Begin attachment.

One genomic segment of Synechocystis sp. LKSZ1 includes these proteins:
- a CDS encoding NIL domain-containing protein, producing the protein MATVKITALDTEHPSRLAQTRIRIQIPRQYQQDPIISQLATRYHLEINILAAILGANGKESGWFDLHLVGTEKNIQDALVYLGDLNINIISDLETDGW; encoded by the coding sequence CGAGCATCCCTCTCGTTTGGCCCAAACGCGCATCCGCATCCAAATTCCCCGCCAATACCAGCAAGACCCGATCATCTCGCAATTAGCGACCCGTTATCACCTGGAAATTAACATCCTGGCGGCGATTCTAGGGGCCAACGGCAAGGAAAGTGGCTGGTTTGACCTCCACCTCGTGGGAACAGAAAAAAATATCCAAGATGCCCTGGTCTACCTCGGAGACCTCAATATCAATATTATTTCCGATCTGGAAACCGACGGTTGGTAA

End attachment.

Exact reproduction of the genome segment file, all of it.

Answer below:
One genomic segment of Synechocystis sp. LKSZ1 includes these proteins:
- a CDS encoding NIL domain-containing protein, producing the protein MATVKITALDTEHPSRLAQTRIRIQIPRQYQQDPIISQLATRYHLEINILAAILGANGKESGWFDLHLVGTEKNIQDALVYLGDLNINIISDLETDGW; encoded by the coding sequence CGAGCATCCCTCTCGTTTGGCCCAAACGCGCATCCGCATCCAAATTCCCCGCCAATACCAGCAAGACCCGATCATCTCGCAATTAGCGACCCGTTATCACCTGGAAATTAACATCCTGGCGGCGATTCTAGGGGCCAACGGCAAGGAAAGTGGCTGGTTTGACCTCCACCTCGTGGGAACAGAAAAAAATATCCAAGATGCCCTGGTCTACCTCGGAGACCTCAATATCAATATTATTTCCGATCTGGAAACCGACGGTTGGTAA